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Reloaded: The RFID vision of Volvo

Use Cases | By PR RFID & Wireless IoT Global | 17 November 2015
The “one unique position“ concept – the standardized positioning of the RFID tag at the front left crash box – establishes a high flexibility comparable with rather cheap tags and unified infrastructure that is based on a system platform. This is why Volvo is going to roll out this concept globally. The “one unique position“ concept – the standardized positioning of the RFID tag at the front left crash box – establishes a high flexibility comparable with rather cheap tags and unified infrastructure that is based on a system platform. This is why Volvo is going to roll out this concept globally. Photo: Volvo

RFID tags are far more than just a production tool! Being a part of the vehicle design, they can create added value for after-sale services

Since 2004, Volvo Cars has been committing itself to the “one unique tag” strategy and is strictly following this philosophy when rolling-out RFID globally under guidance from their European headquarters. The proven RFID systems were already fully integrated in the production site in Chengdu, China. Two more implementations in Chinese sites are planned for 2016. “However, new manufacturing processes required an adaption of the concept and the positioning of the tag,” explains Yvan Jacquet, Project Manager, Volvo Car Gent. The vision of the Swedish car manufacturer: The integration of RFID tags as a part of the vehicle design.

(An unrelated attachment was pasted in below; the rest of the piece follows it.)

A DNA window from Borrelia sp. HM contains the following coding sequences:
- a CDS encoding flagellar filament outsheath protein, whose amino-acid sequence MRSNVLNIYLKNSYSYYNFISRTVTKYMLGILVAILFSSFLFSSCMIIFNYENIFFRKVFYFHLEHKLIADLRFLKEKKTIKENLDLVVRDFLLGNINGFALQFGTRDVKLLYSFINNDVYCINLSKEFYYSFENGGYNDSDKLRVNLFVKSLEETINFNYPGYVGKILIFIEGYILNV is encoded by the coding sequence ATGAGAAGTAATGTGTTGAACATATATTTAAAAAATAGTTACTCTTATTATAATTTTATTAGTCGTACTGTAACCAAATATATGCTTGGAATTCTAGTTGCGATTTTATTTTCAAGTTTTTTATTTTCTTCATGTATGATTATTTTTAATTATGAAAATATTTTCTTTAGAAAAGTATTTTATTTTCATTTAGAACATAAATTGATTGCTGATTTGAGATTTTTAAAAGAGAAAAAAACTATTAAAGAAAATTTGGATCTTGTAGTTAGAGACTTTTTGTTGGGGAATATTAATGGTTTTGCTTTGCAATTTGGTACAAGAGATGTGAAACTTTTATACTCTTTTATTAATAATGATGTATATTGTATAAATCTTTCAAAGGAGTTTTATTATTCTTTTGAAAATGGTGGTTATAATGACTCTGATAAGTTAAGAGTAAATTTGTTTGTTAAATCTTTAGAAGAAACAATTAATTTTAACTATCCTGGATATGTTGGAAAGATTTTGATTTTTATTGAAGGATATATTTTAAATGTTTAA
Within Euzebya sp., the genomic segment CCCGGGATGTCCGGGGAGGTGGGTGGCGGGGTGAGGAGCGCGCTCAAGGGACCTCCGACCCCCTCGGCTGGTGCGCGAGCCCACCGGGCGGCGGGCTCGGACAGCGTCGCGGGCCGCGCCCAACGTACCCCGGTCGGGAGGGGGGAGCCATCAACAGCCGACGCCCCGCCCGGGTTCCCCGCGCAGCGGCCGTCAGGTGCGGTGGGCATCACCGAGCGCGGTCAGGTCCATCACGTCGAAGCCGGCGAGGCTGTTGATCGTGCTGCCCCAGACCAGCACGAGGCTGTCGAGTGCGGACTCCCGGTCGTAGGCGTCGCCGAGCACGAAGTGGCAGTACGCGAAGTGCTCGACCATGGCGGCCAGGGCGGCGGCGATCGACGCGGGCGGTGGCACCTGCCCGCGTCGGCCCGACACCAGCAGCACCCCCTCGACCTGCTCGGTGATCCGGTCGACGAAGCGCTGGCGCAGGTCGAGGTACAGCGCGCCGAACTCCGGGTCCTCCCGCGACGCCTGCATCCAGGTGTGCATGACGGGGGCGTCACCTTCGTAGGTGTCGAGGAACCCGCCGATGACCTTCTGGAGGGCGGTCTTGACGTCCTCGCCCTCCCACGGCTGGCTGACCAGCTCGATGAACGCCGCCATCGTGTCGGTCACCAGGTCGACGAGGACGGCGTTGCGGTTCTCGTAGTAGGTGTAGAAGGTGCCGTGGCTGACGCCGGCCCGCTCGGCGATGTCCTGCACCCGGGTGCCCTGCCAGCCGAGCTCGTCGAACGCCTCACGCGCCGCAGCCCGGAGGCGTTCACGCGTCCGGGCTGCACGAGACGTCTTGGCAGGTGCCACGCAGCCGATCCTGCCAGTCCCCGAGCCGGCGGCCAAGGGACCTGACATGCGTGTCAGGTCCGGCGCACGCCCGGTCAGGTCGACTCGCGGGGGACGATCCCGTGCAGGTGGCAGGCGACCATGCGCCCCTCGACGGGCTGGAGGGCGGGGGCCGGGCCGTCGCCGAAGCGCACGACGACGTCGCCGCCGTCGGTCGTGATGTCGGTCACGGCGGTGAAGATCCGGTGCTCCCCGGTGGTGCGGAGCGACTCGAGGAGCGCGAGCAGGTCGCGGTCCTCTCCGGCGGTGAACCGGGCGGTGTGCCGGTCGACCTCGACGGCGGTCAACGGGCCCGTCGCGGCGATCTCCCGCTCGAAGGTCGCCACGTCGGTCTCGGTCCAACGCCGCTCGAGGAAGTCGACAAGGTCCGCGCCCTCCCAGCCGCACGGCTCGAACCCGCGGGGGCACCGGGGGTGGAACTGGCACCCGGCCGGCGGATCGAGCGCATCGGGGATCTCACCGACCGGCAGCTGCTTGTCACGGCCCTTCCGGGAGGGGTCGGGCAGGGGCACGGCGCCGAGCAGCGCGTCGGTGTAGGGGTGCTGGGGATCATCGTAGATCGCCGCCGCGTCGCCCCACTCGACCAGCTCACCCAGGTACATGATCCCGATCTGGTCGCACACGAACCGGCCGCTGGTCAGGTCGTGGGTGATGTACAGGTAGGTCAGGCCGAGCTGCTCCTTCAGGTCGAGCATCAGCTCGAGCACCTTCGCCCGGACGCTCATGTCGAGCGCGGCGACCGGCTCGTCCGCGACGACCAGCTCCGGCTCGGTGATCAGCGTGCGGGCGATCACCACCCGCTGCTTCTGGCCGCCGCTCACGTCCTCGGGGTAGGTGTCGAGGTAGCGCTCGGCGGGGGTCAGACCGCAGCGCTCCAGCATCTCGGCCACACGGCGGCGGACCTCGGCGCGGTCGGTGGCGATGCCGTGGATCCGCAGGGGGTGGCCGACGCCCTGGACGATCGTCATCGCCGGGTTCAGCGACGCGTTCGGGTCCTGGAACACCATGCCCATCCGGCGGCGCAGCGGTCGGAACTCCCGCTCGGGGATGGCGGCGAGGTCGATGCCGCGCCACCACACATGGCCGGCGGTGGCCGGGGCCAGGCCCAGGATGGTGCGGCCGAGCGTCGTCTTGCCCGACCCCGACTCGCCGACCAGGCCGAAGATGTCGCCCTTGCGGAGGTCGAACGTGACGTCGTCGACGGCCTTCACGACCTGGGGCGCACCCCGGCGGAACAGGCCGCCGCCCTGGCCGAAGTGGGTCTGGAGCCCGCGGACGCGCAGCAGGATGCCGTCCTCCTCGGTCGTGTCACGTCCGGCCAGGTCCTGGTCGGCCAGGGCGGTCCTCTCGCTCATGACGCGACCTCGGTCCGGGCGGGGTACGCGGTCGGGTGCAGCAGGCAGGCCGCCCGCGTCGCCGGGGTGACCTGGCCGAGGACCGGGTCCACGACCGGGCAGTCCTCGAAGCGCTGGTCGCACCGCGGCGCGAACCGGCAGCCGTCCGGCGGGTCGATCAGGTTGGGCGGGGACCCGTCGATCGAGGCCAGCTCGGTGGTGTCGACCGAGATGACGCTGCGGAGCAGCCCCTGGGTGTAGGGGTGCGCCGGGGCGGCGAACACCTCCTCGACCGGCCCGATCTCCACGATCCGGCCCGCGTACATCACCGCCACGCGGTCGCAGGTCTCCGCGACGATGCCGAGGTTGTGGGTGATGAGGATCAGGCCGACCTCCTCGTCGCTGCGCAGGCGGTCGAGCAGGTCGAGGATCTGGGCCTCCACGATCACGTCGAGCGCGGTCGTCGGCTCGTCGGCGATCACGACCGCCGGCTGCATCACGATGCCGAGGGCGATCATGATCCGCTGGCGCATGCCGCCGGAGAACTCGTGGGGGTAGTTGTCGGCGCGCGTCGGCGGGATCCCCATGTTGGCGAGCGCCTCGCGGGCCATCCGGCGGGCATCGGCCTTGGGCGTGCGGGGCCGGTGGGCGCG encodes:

Yvan Jacquet, Project Manager - Data & RFID, Volvo Car Gent

A clear global RFID roll-out concept

“Right from the beginning, Volvo had a clear RFID strategy: To use one permanent transponder throughout the whole production line. This UHF tag is affixed to the shock absorber system (“crash box”) below the bumper that is located on the chassis above the left front tyre and will remain there during the entire production process. All reading points of the RFID system on the assembly line were installed in a way that the tag is always read in the same position. We deploy this concept based on a platform solution for all six vehicle models and transfer it to all our new factories in China,” explains Yvan Jacquet.

Yvan JacquetYvan Jacquet “So far, RFID technology has been seen as a production tool. We say: The RFID is no mere production tool but should be regarded as a component that is an integral part of the design right from the beginning, like a seat or steering wheel!”

Changing the strategy: Optimising the affixture of the transponder

Volvo regards itself as a pioneer of the “one unique position” concept and has been sharing insights with other very car manufacturers who were very interested. However, since the beginning of 2015, this concept no longer applies to the new Volvo models based on SPA platform as the project manager clearly states: “For some models, the spot on the car body that had been used for the tags so far is no longer available in welding shop since bumper beam will be placed in final assembly shop. Therefore we need to relocate the tag during process. Furthermore, the transponder is more and more surrounded with integrated electronics such as sensors. It is more and more difficult to guaranty the UHF reading performances. This forfeits some of our concept’s benefits. Since this is not a satisfying solution in the long-term; we must rethink the positioning of the tag.“